Why did the turtle cross the road? Because there was no tunnel for him to go through, but thanks to $3.4 million in stimulus money for an "eco tunnel" in Florida, that's about to change.
The 13-foot tunnel under U.S. Rte. 27 in Lake Jackson, Fla., -- you might call it the Turtle Tunnel because it primarily designed for turtles that are frequently killed as they cross the highway -- is one of 100 stimulus projects targeted in a report released Tuesday by Sen. Tom Coburn, R-Okla., a leading critic of the $787 billion stimulus plan passed by Congress in February. Coburn's report, entitled "The Stimulus: A Second Opinion," lists 100 stimulus projects the senator considers dubious.
But the stimulus watchdogs in Vice President Biden's office are pushing back hard, arguing that Coburn's report is poorly researched, littered with errors and includes several projects that will never be funded with stimulus dollars.
"We have approved more than 20,000 Recovery Act projects to get America's economy moving again," said Ed Deseve, director of the White House's Recovery Office, which is tracking stimulus spending. "The program is, overall, a great success. With 20,000 projects approved, there are bound to be some mistakes -- when we find them, we have been transparent about it, and worked on a bipartisan basis to shut them down immediately."
The Turtle Tunnel project, however, seems to be moving forward. The Florida Department of Transportation has been awarded $3.4 million to build the tunnel.
Local officials defend it as necessary because so-many wild animals -- including alligators, otters, lizards and turtles -- have been killed crossing U.S. Rte. 27 in Jackson Lake that the road killing has become hazardous to both animals and drivers.
Here are some other projects highlighted by Coburn that, as of now, appear to be going forward:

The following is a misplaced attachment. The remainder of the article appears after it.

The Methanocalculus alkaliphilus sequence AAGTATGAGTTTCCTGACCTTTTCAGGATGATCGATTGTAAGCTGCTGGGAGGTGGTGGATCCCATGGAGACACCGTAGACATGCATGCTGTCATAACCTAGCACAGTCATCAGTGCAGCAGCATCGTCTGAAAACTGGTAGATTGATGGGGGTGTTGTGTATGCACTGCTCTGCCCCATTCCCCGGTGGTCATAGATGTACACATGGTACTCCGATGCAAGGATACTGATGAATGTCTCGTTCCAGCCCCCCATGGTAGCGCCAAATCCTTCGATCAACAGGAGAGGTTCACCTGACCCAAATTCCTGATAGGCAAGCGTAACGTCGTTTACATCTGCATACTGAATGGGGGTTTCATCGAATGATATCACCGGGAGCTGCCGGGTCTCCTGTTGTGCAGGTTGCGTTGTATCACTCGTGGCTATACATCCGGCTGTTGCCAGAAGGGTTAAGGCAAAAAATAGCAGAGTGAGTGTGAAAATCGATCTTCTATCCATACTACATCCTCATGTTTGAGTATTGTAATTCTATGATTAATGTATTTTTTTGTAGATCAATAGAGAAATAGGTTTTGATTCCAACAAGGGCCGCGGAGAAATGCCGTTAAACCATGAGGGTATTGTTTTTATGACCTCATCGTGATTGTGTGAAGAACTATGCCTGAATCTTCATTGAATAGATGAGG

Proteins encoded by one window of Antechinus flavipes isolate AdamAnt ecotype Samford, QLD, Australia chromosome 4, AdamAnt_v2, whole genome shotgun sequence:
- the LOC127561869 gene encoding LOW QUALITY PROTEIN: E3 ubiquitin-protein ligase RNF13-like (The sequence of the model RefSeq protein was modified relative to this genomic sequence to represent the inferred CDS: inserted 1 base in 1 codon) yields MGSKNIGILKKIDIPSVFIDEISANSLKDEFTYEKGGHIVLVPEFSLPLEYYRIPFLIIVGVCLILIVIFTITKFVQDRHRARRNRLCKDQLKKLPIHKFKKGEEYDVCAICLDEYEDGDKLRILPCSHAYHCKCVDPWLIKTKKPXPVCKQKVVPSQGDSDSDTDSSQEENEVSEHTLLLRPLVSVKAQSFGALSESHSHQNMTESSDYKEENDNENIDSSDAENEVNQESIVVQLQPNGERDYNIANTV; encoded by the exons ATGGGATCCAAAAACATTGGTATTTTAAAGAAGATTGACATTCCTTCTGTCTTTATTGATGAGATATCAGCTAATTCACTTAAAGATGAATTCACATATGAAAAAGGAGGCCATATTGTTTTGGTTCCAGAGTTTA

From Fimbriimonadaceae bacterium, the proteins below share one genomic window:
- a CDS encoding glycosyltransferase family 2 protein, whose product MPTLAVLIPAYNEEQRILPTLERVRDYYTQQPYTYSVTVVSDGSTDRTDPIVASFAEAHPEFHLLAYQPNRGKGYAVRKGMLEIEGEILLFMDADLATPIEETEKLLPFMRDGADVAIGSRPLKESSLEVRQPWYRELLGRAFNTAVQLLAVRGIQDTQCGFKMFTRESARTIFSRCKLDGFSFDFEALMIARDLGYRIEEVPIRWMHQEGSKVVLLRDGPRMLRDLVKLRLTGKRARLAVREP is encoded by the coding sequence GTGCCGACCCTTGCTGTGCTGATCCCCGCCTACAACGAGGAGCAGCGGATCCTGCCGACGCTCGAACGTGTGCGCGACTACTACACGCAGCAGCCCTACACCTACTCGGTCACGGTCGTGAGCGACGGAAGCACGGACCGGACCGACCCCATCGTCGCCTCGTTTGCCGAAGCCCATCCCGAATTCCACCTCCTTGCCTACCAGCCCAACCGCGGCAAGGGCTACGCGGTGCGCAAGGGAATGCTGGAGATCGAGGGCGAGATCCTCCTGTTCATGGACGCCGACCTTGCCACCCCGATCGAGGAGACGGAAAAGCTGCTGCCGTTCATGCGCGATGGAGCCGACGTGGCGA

$2.2 million to put skylights in a state-run liquor warehouse in Montana. It's called "daylighting." Local officials say it's a green energy project that will eventually save money by cutting down electricity costs at the warehouse.
The towns of Union, N.Y., and Altoona, Pa., are getting hundreds of thousands of dollars for homeless programs, though both towns say they don't have any homeless people.
The town of Washington, N.C., is using $40,000 in stimulus money to pay for a "project-funding manager" whose primary job will be to drum up more stimulus money.
Washington State University is getting $148,438 to analyze "the use of marijuana in conjunction with medications like morphine."
Vice President Biden's office says the administration has acted aggressively to stop wasteful projects before they get started. For example, Coburn's report also highlights a $1.15 million project to build a guard rail around remote Optima Lake in Oklahoma, which barely has any water. The White House, however, says that project was stopped last week, shortly after Coburn raised questions about it with the Army Corps of Engineers.